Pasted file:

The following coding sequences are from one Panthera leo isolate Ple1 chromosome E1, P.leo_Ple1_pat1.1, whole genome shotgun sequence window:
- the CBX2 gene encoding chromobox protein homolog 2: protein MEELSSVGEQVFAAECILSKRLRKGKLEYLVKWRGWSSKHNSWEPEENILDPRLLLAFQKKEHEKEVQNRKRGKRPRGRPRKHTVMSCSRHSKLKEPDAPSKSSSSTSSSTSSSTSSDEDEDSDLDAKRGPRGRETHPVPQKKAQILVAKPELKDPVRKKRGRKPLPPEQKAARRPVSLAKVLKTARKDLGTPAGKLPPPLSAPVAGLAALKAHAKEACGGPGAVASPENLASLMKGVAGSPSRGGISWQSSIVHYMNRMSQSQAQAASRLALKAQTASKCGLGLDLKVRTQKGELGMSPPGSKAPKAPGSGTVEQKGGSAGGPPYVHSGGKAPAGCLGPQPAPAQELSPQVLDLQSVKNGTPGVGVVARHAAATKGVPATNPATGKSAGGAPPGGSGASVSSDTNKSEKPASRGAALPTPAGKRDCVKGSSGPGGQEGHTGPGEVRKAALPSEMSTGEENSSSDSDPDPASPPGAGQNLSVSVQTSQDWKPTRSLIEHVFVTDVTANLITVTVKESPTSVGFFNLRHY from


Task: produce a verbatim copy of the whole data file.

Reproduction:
The following coding sequences are from one Panthera leo isolate Ple1 chromosome E1, P.leo_Ple1_pat1.1, whole genome shotgun sequence window:
- the CBX2 gene encoding chromobox protein homolog 2: protein MEELSSVGEQVFAAECILSKRLRKGKLEYLVKWRGWSSKHNSWEPEENILDPRLLLAFQKKEHEKEVQNRKRGKRPRGRPRKHTVMSCSRHSKLKEPDAPSKSSSSTSSSTSSSTSSDEDEDSDLDAKRGPRGRETHPVPQKKAQILVAKPELKDPVRKKRGRKPLPPEQKAARRPVSLAKVLKTARKDLGTPAGKLPPPLSAPVAGLAALKAHAKEACGGPGAVASPENLASLMKGVAGSPSRGGISWQSSIVHYMNRMSQSQAQAASRLALKAQTASKCGLGLDLKVRTQKGELGMSPPGSKAPKAPGSGTVEQKGGSAGGPPYVHSGGKAPAGCLGPQPAPAQELSPQVLDLQSVKNGTPGVGVVARHAAATKGVPATNPATGKSAGGAPPGGSGASVSSDTNKSEKPASRGAALPTPAGKRDCVKGSSGPGGQEGHTGPGEVRKAALPSEMSTGEENSSSDSDPDPASPPGAGQNLSVSVQTSQDWKPTRSLIEHVFVTDVTANLITVTVKESPTSVGFFNLRHY from